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Ch.6, Sec.1 – Tighter British Control The Colonies & Britain Grow Apart The Colonies & Britain Grow Apart - the colonists had helped the British win the.

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Presentation on theme: "Ch.6, Sec.1 – Tighter British Control The Colonies & Britain Grow Apart The Colonies & Britain Grow Apart - the colonists had helped the British win the."— Presentation transcript:

1 Ch.6, Sec.1 – Tighter British Control The Colonies & Britain Grow Apart The Colonies & Britain Grow Apart - the colonists had helped the British win the French & Indian War, so they were very upset when England passed the Proclamation of 1763, denying them access to the fertile Ohio River Valley to prevent another “Pontiac Rebellion” - the colonists were used to England’s salutary neglect policy, so this was not a change they welcomed!

2 Ch.6, Sec.1 – Tighter British Control British Troops & Taxes British Troops & Taxes - by 1765, King George III wanted to keep the peace with the Native Americans, so he enforced the Quartering Act - colonists were forced to house 10,000 British soldiers and provide them with supplies! - most of the soldiers were placed in the colony of New York

3 Ch.6, Sec.1 – Tighter British Control - because England was in debt after the French & Indian War, they were forced to increase their revenue - they did this by charging the colonists for their frontier defense, colonial government, and involvement in the French & Indian War!!! - England started taxing the colonists directly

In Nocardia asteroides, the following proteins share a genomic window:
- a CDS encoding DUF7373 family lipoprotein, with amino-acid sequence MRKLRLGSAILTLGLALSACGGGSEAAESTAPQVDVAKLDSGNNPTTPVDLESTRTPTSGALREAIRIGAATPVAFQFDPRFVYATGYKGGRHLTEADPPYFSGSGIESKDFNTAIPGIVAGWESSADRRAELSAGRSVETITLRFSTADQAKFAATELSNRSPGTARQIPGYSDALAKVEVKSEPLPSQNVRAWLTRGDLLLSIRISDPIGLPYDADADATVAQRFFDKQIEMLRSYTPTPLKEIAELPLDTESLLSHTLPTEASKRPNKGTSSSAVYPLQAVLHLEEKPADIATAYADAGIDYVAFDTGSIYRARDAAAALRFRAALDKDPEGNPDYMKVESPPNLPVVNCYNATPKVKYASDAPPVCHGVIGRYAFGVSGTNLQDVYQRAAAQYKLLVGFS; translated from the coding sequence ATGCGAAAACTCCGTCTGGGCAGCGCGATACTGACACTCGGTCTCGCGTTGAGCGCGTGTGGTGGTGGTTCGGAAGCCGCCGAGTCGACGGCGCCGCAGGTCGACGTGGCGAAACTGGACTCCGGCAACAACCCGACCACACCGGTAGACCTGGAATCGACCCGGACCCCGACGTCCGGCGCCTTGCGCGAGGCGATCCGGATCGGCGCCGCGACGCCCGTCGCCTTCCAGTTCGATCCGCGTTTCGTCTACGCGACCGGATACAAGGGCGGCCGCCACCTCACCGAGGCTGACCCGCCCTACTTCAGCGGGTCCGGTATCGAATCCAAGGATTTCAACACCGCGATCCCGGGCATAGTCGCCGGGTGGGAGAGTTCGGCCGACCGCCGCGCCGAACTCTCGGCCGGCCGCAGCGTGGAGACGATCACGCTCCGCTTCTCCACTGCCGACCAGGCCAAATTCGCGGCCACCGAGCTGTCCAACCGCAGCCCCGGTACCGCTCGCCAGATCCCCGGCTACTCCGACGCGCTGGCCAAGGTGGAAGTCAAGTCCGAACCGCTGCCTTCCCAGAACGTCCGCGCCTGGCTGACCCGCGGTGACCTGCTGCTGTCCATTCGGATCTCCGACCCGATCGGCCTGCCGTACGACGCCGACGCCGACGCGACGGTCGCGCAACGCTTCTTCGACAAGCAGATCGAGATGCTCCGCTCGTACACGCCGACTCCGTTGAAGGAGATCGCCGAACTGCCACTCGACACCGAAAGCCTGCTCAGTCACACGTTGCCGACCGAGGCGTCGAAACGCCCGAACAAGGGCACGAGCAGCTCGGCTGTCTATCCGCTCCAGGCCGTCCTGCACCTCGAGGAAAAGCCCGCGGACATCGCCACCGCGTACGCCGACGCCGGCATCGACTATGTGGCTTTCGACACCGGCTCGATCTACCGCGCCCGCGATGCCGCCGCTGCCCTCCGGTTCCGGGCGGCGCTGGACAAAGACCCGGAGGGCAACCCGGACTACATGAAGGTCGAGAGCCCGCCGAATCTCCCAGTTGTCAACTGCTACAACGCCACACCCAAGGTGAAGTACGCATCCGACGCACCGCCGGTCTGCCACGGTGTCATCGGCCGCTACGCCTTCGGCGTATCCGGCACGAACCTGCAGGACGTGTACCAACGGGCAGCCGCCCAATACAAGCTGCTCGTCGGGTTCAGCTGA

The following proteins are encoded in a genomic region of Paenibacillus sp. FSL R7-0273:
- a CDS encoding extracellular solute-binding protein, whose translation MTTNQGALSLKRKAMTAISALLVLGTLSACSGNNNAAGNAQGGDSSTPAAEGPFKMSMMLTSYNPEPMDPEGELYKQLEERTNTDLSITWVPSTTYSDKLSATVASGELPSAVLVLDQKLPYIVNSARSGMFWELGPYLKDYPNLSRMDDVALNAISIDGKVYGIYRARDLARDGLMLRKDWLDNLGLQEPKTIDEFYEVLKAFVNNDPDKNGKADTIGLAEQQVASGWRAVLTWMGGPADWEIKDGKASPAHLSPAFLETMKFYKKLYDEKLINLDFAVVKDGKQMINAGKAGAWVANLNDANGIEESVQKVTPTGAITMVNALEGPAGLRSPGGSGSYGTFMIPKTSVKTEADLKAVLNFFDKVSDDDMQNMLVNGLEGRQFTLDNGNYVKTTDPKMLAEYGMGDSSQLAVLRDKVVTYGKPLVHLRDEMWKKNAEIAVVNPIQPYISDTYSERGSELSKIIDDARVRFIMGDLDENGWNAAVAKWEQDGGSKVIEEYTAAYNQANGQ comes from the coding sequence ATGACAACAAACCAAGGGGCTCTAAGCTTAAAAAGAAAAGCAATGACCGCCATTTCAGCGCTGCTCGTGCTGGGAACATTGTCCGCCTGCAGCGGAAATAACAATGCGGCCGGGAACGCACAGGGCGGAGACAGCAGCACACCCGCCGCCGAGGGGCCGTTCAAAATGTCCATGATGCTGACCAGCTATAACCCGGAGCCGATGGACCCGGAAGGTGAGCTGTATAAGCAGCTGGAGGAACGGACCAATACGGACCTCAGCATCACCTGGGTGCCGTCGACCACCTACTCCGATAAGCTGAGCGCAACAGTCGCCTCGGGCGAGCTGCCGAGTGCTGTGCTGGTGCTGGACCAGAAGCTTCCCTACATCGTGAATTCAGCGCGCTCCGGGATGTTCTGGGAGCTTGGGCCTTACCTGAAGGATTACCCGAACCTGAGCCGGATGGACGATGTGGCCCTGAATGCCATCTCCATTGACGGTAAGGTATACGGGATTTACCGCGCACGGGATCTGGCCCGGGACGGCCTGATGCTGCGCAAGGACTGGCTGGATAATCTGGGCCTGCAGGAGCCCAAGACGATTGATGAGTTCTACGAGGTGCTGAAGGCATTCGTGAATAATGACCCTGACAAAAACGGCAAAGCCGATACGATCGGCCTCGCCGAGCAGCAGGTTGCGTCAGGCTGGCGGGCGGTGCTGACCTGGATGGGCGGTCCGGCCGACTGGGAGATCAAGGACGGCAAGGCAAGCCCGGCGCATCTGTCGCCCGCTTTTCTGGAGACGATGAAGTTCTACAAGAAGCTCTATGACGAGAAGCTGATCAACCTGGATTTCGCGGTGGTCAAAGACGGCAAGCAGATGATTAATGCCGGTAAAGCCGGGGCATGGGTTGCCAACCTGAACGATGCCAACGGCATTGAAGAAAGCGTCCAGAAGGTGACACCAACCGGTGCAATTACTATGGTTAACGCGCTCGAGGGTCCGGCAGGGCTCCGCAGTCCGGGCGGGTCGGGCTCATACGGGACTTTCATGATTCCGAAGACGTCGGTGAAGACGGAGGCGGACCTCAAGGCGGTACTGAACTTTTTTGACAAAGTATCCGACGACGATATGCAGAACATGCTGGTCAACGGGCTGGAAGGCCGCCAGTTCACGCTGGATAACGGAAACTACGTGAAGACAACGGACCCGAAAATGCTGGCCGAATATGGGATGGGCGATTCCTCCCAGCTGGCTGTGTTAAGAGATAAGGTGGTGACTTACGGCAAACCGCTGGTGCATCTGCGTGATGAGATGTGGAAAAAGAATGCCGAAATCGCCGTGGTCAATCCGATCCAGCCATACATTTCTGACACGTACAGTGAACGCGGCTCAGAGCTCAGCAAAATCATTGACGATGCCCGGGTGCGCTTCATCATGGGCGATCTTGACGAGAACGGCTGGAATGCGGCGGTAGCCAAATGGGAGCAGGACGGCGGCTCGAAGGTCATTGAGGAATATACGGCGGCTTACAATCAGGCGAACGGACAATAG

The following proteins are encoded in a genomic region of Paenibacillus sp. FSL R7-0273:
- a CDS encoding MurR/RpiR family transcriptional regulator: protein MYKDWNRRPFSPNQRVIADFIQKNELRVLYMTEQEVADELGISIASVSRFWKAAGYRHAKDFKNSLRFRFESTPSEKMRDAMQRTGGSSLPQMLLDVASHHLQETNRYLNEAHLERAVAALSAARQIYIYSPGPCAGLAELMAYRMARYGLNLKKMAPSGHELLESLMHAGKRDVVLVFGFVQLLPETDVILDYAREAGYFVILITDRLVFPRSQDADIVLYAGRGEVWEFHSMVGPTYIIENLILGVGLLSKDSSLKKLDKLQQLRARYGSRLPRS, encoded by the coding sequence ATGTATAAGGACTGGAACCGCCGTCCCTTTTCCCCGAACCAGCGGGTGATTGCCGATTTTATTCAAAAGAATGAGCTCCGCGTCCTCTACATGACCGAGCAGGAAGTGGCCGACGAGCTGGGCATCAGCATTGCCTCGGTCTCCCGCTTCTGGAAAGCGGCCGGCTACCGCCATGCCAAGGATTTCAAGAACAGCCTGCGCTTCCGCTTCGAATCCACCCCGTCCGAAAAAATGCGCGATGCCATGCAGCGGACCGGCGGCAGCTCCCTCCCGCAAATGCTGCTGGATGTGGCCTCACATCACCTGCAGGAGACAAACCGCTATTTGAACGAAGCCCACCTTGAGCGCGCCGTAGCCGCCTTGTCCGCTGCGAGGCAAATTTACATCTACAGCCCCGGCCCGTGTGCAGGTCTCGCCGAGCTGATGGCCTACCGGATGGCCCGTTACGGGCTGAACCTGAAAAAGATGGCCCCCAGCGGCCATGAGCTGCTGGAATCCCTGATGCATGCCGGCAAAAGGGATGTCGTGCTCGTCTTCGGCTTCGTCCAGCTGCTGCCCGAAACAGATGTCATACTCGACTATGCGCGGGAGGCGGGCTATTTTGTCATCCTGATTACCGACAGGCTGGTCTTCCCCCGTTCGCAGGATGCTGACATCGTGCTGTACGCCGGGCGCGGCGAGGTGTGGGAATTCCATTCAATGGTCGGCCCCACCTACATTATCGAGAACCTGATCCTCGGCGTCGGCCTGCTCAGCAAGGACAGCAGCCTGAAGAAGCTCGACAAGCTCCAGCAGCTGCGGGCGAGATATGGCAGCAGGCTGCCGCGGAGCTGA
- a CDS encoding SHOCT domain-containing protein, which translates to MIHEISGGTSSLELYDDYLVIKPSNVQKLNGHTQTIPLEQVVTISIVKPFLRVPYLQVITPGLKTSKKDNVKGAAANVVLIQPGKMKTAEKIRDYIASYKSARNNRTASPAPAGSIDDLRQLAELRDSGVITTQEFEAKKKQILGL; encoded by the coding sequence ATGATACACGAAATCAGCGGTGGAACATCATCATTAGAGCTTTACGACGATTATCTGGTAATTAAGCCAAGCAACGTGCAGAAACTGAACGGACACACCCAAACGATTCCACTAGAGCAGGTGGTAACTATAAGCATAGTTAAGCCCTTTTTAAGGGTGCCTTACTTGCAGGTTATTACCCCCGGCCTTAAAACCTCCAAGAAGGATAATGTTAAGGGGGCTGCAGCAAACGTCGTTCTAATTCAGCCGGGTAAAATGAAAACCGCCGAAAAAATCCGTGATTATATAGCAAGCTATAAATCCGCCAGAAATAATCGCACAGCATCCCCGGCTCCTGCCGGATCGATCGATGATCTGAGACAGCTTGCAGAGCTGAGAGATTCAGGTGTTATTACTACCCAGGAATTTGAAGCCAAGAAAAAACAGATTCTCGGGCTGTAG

4 Ch.6, Sec.1 – Tighter British Control - in 1764, England passed the Sugar Act, which placed a tax on sugar & molasses - colonial merchants traded these goods, so they reacted angrily at being taxed - colonists were not represented in Parliament, so colonists like James Otis claimed they had no right to tax them - Otis claimed, “Taxation without representation is tyranny!”, but the English said they were subject to their laws & taxes James Otis

5 Ch.6, Sec.1 – Tighter British Control Britain Passes the Stamp Act Britain Passes the Stamp Act - in 1765, England passed the Stamp Act which taxed papers, letters, contracts, and diplomas - taxes had to be paid in silver coin, which was a rarity for the colonists - Samuel Adams, a leader in the Massachusetts legislature argued that what was to stop England from taxing everything, including their land?

6 Ch.6, Sec.1 – Tighter British Control - Patrick Henry, a member of Virginia’s House of Burgesses, called for a resistance to the tax - when another member shouted that resistance was treason, Henry replied, “If this be treason, make the most of it!” Patrick Henry

7 Ch.6, Sec.1 – Tighter British Control The Colonies Protest the Stamp Act The Colonies Protest the Stamp Act - colonial assemblies & newspapers took up the cry, “No taxation without representation!” - colonists got together in New York City to petition the Stamp Act and decided it was the assemblies right to tax, not Parliament’s - thus, colonial merchants organized a boycott, or a refusal to buy, on British goods

8 Ch.6, Sec.1 – Tighter British Control - some colonists formed secret societies to oppose British policies & the most famous group was the Sons of Liberty - they would burn paper & tar and feather customs officials

9 Ch.6, Sec.1 – Tighter British Control - some British political leaders, including William Pitt, spoke out against the Stamp Act and began siding with the Americans - the Stamp Act was repealed by Parliament in A.D. 1766 - in its place, they passed the Declaratory Act, which gave Parliament supreme authority to govern the colonies - the central issue was control of the colonies by A.D. 1767


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